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Genet Med. 2014 Jul;16(7):504-9. doi: 10.1038/gim.2013.186. Epub 2013 Dec 19.

Mining the human genome after Association for Molecular Pathology v. Myriad Genetics.

Author information

1
Center for Biotechnology & Law, University of Houston Law Center, Houston, Texas, USA.

Abstract

The Supreme Court's recent decision in Association for Molecular Pathology v. Myriad Genetics portrays the human genome as a product of nature. This frames medical genetics as an extractive industry that mines a natural resource to produce valuable goods and services. Natural resource law offers insights into problems medical geneticists can expect after this decision and suggests possible solutions. Increased competition among clinical laboratories offers various benefits but threatens to increase fragmentation of genetic data resources, potentially causing waste in the form of lost opportunities to discover the clinical significance of particular gene variants. The solution lies in addressing legal barriers to appropriate data sharing. Sustainable discovery in the field of medical genetics can best be achieved through voluntary data sharing rather than command-and-control tactics, but voluntary mechanisms must be conceived broadly to include market-based approaches as well as donative and publicly funded data commons. The recently revised Health Insurance Portability and Accountability Act Privacy Rule offers an improved--but still imperfect--framework for market-oriented data sharing. This article explores strategies for addressing the Privacy Rule's remaining defects. America is close to having a legal framework that can reward innovators, protect privacy, and promote needed data sharing to advance medical genetics.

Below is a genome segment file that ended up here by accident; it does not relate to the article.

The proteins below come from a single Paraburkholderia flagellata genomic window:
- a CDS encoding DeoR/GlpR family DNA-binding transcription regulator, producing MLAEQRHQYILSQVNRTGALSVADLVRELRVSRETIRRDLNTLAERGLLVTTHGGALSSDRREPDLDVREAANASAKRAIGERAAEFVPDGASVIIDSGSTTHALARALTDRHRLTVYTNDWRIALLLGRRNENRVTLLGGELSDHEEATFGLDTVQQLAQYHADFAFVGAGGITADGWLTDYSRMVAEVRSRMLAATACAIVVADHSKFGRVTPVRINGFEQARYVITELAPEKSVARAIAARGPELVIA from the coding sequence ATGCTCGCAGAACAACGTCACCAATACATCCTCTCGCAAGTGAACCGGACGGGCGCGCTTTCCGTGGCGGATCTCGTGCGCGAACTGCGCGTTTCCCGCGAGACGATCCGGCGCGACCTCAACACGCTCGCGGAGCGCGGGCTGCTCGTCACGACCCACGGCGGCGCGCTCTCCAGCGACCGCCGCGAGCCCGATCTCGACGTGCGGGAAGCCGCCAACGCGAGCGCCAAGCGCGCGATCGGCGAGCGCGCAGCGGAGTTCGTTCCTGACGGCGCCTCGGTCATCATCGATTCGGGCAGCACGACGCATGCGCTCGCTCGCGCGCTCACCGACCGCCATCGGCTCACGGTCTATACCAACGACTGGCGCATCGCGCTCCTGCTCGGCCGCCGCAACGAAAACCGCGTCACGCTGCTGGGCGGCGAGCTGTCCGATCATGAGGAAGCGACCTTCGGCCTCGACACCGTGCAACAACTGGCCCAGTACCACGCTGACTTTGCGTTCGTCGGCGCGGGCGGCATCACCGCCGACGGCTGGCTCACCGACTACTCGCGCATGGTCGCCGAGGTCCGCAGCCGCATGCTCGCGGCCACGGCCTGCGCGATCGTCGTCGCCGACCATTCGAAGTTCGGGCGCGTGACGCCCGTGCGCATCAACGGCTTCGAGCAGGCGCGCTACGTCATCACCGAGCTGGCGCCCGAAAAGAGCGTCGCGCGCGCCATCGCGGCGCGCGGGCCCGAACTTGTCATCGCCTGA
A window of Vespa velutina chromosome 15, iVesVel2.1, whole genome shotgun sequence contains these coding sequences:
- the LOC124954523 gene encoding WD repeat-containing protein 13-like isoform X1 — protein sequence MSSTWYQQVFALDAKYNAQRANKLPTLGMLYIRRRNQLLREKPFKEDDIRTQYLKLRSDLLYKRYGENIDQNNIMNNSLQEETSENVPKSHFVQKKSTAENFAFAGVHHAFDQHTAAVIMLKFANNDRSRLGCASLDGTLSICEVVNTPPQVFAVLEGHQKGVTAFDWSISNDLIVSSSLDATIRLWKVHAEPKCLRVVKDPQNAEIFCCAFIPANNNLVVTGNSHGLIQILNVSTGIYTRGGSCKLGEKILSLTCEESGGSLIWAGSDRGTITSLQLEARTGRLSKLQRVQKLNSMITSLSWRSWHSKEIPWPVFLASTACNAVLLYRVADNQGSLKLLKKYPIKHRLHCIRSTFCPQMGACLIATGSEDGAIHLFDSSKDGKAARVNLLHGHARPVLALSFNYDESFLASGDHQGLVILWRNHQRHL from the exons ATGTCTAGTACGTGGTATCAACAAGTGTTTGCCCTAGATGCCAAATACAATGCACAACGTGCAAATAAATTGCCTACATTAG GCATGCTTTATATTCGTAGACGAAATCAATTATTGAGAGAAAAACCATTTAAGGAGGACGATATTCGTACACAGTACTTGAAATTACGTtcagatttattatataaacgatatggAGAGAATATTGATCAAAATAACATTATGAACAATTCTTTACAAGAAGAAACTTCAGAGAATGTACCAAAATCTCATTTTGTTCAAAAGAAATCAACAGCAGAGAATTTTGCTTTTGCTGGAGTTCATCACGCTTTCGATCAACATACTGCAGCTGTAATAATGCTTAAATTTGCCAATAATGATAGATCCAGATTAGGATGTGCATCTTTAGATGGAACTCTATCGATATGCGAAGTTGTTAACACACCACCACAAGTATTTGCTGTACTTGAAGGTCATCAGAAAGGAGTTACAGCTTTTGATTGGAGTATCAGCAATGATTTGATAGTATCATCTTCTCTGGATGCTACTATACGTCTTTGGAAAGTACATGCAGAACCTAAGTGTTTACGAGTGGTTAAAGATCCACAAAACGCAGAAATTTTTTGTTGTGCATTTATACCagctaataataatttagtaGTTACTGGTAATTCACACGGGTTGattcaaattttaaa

PMID:
24357850
PMCID:
PMC4063888
DOI:
10.1038/gim.2013.186
[Indexed for MEDLINE]
Free PMC Article

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